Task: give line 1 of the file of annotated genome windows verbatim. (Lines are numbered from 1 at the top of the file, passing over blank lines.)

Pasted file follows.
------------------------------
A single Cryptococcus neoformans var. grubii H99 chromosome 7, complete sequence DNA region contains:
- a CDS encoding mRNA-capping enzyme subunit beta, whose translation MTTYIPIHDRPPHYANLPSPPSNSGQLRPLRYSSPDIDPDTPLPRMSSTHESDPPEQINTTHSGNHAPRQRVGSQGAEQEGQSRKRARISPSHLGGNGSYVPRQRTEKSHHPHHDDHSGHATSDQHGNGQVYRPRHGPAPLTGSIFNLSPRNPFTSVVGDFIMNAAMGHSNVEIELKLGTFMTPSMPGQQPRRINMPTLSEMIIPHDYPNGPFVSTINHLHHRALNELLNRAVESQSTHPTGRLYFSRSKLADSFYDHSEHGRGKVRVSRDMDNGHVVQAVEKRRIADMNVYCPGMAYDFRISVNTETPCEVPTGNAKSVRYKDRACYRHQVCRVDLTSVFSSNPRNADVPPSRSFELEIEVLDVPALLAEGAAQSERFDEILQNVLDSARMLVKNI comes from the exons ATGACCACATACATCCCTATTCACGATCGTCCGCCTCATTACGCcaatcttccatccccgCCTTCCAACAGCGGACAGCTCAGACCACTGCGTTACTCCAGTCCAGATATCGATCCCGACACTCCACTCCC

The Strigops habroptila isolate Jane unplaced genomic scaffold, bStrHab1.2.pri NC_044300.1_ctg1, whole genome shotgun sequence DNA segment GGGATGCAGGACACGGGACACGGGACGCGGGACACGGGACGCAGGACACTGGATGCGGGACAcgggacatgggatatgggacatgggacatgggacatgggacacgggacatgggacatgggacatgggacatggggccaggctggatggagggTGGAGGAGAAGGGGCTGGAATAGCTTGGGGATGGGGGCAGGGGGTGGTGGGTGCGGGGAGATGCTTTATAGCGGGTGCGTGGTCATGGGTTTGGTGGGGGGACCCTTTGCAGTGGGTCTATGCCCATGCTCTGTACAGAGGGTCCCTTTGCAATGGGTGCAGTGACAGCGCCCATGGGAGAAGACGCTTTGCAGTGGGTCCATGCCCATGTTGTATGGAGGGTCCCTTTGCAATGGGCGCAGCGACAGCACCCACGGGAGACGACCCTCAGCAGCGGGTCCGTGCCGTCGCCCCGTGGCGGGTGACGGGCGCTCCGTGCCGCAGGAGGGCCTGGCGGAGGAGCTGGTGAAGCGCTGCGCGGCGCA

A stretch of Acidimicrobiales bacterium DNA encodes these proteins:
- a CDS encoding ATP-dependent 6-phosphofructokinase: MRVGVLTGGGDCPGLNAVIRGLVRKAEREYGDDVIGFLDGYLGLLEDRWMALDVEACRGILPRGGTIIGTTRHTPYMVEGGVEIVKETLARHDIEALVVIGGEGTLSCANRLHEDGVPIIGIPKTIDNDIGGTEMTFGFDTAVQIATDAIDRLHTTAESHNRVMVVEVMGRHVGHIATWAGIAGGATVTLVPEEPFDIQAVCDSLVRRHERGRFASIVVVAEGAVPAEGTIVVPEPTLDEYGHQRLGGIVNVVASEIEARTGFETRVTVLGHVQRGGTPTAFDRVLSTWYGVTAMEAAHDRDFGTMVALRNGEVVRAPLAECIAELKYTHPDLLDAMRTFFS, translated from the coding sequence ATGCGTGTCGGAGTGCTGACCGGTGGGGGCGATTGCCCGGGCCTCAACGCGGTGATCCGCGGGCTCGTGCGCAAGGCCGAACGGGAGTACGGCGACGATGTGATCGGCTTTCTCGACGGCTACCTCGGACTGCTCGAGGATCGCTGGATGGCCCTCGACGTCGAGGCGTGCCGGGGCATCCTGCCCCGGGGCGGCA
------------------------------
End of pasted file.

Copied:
A single Cryptococcus neoformans var. grubii H99 chromosome 7, complete sequence DNA region contains: